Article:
Enhances miscellaneous security settings
This section is inspired by the Kernel Self Protection Project (KSPP). It implements all recommended Linux kernel settings by the KSPP and many more.
sysctl settings are configured via the
A kernel pointer points to a specific location in kernel memory. These can be very useful in exploiting the kernel so they are restricted to
The kernel logs are restricted to
CAP_SYSLOGas they can often leak sensitive information such as kernel pointers.
ptrace()system call is restricted to
eBPF is restricted to
CAP_SYS_ADMINon kernel versions prior to 5.8) and JIT hardening techniques such as constant blinding are enabled.
Restricts performance events to
CAP_SYS_ADMINon kernel versions prior to 5.8).
Restricts loading line disciplines to
CAP_SYS_MODULEto prevent unprivileged attackers from loading vulnerable line disciplines with the
TIOCSETDioctl which has been abused in a number of exploits before.
userfaultfd()is often abused to exploit use-after-free flaws.
Kexec is disabled as it can be used to load a malicious kernel and gain arbitrary code execution in kernel mode.
The bits of entropy used for mmap ASLR are increased, therefore improving its effectiveness.
Prevents unintentional writes to attacker-controlled files.
Prevents common symlink and hardlink TOCTOU races.
Restricts the SysRq key so it can only be used for shutdowns and the Secure Attention Key.
The kernel is only allowed to swap if it is absolutely necessary. This prevents writing potentially sensitive contents of memory to disk.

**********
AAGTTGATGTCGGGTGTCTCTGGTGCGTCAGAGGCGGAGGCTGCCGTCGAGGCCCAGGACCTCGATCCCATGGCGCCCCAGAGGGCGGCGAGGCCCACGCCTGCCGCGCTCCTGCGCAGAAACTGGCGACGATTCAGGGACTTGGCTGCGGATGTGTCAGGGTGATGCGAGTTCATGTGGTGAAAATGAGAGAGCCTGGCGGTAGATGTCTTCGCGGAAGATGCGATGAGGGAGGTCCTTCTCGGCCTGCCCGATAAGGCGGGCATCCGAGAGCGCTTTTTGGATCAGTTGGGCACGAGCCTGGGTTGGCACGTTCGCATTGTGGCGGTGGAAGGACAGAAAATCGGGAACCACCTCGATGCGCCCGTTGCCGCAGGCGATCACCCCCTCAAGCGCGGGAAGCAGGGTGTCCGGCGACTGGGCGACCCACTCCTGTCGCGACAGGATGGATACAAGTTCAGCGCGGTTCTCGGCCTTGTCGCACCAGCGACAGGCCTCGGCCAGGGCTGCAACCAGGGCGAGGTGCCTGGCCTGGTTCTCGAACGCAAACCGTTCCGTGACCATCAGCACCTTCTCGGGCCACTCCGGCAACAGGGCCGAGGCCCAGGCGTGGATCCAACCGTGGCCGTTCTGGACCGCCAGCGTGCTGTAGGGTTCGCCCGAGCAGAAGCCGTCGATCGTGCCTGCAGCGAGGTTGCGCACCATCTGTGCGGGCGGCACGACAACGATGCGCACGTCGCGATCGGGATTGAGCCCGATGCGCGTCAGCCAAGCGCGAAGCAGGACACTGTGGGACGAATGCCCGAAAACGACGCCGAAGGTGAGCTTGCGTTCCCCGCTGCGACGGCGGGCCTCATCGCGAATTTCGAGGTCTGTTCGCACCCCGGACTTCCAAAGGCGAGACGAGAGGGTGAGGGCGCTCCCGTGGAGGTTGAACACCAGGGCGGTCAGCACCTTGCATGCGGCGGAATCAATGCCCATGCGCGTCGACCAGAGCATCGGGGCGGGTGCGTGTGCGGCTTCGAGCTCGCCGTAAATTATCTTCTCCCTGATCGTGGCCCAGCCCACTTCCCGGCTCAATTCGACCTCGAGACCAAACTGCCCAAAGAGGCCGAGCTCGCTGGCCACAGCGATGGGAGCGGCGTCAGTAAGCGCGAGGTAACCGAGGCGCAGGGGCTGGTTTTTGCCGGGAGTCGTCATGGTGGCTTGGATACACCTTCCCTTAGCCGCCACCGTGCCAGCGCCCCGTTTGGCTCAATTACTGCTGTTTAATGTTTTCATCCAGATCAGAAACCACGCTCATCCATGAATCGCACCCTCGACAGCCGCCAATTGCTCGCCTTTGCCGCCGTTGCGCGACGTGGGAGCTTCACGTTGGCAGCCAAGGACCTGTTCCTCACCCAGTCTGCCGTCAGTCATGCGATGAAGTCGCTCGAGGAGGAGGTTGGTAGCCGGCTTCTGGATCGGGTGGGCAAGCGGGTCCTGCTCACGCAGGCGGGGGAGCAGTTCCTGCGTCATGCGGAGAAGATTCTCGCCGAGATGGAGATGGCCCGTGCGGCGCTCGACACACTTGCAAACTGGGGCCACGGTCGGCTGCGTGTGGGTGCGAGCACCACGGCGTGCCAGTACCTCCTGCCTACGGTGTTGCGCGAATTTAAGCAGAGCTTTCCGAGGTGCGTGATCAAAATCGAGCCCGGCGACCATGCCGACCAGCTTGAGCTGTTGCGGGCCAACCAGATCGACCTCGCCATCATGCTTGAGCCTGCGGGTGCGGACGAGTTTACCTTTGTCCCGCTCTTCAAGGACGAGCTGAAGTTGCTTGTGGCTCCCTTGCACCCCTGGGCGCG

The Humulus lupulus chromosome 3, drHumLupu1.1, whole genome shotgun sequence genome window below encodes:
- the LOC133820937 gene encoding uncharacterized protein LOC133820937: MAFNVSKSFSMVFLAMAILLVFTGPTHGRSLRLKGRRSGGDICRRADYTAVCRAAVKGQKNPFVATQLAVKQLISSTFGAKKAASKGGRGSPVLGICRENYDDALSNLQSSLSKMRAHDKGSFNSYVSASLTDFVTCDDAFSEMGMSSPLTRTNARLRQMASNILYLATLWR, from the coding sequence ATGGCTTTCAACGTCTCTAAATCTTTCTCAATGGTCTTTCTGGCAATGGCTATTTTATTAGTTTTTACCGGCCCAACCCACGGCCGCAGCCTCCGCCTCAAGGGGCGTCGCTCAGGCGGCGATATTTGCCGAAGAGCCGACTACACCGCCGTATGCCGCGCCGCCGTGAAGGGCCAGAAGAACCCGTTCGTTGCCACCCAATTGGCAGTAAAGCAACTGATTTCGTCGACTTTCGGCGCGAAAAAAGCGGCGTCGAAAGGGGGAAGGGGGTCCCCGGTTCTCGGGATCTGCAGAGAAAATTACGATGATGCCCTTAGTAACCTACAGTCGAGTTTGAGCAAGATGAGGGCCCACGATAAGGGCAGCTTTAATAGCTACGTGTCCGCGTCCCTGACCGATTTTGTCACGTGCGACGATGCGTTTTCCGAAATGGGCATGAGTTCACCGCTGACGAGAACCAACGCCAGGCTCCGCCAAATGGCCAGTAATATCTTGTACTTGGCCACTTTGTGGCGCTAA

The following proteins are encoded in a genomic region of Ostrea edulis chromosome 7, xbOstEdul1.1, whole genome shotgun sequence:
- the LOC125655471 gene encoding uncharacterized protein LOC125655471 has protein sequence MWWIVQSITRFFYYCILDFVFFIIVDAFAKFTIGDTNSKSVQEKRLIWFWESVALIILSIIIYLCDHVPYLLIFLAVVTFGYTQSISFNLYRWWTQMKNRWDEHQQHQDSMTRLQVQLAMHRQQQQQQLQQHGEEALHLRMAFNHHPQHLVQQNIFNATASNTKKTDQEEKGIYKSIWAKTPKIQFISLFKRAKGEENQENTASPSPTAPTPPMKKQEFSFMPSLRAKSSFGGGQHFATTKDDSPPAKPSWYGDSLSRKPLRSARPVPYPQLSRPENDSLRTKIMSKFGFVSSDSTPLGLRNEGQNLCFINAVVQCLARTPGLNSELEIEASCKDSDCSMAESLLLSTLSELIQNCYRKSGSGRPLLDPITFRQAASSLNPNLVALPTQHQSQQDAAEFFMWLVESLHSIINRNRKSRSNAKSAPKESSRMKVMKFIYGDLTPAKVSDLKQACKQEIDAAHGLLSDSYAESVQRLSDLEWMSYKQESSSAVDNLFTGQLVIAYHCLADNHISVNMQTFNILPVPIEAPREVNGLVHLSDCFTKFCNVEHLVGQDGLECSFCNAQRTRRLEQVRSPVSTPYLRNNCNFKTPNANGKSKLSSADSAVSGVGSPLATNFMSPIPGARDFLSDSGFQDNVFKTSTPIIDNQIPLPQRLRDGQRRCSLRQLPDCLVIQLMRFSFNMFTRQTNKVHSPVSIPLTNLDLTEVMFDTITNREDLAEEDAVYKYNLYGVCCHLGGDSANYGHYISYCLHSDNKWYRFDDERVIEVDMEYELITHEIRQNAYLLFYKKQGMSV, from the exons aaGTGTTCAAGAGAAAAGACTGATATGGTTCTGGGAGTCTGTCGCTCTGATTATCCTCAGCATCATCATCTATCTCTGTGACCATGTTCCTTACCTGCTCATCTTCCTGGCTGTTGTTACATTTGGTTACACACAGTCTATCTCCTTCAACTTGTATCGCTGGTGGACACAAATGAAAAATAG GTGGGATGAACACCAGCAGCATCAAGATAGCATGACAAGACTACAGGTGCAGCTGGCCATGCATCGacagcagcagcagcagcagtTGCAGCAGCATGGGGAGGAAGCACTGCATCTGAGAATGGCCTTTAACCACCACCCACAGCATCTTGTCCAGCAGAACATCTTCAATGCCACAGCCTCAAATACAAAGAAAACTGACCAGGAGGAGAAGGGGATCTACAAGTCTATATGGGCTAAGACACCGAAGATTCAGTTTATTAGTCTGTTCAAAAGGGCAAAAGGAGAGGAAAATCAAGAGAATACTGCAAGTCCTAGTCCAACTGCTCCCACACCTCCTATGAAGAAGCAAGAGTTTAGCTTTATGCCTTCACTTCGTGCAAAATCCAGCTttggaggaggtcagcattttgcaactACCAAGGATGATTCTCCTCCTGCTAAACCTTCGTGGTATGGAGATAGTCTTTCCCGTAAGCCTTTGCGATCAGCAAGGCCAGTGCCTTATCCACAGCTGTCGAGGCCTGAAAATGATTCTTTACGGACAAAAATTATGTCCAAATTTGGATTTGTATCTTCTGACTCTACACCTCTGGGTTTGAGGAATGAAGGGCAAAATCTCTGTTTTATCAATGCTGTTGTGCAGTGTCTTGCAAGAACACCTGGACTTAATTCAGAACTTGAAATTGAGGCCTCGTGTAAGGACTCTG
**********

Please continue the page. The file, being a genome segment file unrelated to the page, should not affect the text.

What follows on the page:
TCP timestamps are disabled as it can allow detecting the system time.
Boot parameters are configured via the
Slab merging is disabled which significantly increases the difficulty of heap exploitation by preventing overwriting objects from merged caches and by making it harder to influence slab cache layout.
Sanity checks are enabled which add various checks to prevent corruption in certain slab operations.
Redzoning is enabled which adds extra areas around slabs that detect when a slab is overwritten past its real size which can help detect overflows.
Memory zeroing at allocation and free time is enabled to mitigate some use-after-free vulnerabilities and erase sensitive information in memory.
Page allocator freelist randomization is enabled.
The machine check tolerance level is decreased which makes the kernel panic on uncorrectable errors in ECC memory that could be exploited.
Kernel Page Table Isolation is enabled to mitigate Meltdown and increase KASLR effectiveness.
vsyscalls are disabled as they are obsolete, are at fixed addresses and thus, are a potential target for ROP.
The kernel panics on oopses to thwart certain kernel exploits.